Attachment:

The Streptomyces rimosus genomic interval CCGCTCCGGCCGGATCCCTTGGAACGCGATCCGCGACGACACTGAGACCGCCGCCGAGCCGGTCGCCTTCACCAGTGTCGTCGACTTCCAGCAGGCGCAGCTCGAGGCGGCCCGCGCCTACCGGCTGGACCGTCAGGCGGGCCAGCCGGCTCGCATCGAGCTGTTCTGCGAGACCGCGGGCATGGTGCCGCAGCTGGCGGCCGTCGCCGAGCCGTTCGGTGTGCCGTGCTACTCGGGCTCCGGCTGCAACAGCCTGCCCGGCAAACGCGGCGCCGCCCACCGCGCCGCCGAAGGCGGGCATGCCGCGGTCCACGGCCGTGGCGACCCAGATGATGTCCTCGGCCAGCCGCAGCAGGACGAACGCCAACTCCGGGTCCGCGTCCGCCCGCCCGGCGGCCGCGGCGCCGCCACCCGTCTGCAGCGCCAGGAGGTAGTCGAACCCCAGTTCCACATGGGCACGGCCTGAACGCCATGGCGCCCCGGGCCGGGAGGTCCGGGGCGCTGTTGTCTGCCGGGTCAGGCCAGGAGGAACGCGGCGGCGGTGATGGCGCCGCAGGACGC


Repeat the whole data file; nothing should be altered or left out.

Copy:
The Streptomyces rimosus genomic interval CCGCTCCGGCCGGATCCCTTGGAACGCGATCCGCGACGACACTGAGACCGCCGCCGAGCCGGTCGCCTTCACCAGTGTCGTCGACTTCCAGCAGGCGCAGCTCGAGGCGGCCCGCGCCTACCGGCTGGACCGTCAGGCGGGCCAGCCGGCTCGCATCGAGCTGTTCTGCGAGACCGCGGGCATGGTGCCGCAGCTGGCGGCCGTCGCCGAGCCGTTCGGTGTGCCGTGCTACTCGGGCTCCGGCTGCAACAGCCTGCCCGGCAAACGCGGCGCCGCCCACCGCGCCGCCGAAGGCGGGCATGCCGCGGTCCACGGCCGTGGCGACCCAGATGATGTCCTCGGCCAGCCGCAGCAGGACGAACGCCAACTCCGGGTCCGCGTCCGCCCGCCCGGCGGCCGCGGCGCCGCCACCCGTCTGCAGCGCCAGGAGGTAGTCGAACCCCAGTTCCACATGGGCACGGCCTGAACGCCATGGCGCCCCGGGCCGGGAGGTCCGGGGCGCTGTTGTCTGCCGGGTCAGGCCAGGAGGAACGCGGCGGCGGTGATGGCGCCGCAGGACGC